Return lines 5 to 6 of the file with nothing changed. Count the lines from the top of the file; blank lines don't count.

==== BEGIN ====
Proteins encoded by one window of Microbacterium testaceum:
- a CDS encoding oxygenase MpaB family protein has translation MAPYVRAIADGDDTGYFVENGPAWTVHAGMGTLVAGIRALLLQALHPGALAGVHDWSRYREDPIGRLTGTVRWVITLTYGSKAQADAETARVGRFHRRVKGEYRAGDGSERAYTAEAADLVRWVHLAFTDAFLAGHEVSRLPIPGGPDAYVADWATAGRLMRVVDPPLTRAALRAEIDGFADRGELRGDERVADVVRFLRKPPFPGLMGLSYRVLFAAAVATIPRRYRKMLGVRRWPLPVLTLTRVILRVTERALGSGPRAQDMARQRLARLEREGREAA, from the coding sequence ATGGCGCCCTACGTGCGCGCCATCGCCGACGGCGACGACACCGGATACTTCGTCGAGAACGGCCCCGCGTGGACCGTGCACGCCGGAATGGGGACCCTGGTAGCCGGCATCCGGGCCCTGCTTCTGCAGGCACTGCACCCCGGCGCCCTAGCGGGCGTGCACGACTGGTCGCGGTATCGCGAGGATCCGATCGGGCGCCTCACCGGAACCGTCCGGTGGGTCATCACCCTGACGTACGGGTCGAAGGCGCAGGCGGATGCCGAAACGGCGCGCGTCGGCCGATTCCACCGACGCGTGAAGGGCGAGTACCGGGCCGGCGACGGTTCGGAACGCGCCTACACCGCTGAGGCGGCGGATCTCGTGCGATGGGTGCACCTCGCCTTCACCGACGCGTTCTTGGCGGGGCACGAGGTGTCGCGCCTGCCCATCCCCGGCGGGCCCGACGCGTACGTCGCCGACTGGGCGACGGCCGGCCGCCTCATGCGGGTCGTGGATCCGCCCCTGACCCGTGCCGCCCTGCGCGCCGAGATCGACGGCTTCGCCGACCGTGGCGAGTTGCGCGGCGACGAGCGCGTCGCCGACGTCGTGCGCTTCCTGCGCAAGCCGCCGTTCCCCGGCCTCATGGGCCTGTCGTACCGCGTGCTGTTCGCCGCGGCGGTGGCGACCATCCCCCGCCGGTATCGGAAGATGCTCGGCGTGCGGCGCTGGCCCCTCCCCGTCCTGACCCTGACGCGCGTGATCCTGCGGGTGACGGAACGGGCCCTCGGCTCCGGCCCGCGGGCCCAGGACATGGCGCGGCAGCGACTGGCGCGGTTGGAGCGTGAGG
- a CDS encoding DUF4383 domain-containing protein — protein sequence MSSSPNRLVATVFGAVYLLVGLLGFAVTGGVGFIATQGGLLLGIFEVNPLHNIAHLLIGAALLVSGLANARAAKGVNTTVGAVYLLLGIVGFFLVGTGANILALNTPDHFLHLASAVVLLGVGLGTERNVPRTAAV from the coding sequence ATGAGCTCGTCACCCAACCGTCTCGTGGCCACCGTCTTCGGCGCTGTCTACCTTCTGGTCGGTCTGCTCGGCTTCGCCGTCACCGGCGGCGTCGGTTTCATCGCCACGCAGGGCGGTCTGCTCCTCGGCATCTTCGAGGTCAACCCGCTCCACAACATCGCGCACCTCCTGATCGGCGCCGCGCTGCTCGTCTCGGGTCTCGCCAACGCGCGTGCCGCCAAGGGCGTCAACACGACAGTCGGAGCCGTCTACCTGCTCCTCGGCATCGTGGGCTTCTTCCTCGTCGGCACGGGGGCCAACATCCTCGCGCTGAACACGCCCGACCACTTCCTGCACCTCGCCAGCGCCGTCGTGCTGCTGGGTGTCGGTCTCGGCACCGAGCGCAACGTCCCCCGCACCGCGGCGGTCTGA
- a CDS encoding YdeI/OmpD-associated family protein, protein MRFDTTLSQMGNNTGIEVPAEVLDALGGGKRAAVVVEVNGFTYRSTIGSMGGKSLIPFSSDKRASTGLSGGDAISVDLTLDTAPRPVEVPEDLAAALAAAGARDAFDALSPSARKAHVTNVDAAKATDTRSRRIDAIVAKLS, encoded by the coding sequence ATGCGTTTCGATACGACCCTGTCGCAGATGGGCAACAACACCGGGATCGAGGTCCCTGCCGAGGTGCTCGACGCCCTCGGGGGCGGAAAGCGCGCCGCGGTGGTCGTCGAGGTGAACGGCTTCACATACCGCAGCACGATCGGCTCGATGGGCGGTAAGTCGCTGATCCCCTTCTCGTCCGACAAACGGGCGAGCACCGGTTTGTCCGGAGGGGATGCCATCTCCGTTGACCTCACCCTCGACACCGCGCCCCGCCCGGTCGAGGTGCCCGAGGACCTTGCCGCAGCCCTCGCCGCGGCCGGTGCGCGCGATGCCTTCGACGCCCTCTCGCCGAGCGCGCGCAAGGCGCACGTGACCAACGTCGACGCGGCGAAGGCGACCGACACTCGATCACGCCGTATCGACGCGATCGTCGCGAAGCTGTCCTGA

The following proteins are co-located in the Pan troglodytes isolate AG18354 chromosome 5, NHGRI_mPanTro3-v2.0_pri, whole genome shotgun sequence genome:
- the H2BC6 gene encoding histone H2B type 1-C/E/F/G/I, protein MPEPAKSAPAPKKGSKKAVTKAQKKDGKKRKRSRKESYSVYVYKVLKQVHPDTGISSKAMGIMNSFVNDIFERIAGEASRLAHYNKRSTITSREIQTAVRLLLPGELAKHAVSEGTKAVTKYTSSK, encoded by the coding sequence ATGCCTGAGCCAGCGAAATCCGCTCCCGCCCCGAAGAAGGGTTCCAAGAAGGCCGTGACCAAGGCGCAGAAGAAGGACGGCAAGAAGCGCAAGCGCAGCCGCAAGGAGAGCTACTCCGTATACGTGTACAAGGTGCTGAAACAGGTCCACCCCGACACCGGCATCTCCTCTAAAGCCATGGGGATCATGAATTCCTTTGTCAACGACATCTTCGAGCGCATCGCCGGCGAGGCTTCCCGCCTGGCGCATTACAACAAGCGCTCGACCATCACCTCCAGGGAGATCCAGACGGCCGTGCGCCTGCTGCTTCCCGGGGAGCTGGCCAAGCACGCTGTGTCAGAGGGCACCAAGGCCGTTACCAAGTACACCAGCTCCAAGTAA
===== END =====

The following proteins are co-located in the Pan troglodytes isolate AG18354 chromosome 5, NHGRI_mPanTro3-v2.0_pri, whole genome shotgun sequence genome:
- the H2BC6 gene encoding histone H2B type 1-C/E/F/G/I, protein MPEPAKSAPAPKKGSKKAVTKAQKKDGKKRKRSRKESYSVYVYKVLKQVHPDTGISSKAMGIMNSFVNDIFERIAGEASRLAHYNKRSTITSREIQTAVRLLLPGELAKHAVSEGTKAVTKYTSSK, encoded by the coding sequence ATGCCTGAGCCAGCGAAATCCGCTCCCGCCCCGAAGAAGGGTTCCAAGAAGGCCGTGACCAAGGCGCAGAAGAAGGACGGCAAGAAGCGCAAGCGCAGCCGCAAGGAGAGCTACTCCGTATACGTGTACAAGGTGCTGAAACAGGTCCACCCCGACACCGGCATCTCCTCTAAAGCCATGGGGATCATGAATTCCTTTGTCAACGACATCTTCGAGCGCATCGCCGGCGAGGCTTCCCGCCTGGCGCATTACAACAAGCGCTCGACCATCACCTCCAGGGAGATCCAGACGGCCGTGCGCCTGCTGCTTCCCGGGGAGCTGGCCAAGCACGCTGTGTCAGAGGGCACCAAGGCCGTTACCAAGTACACCAGCTCCAAGTAA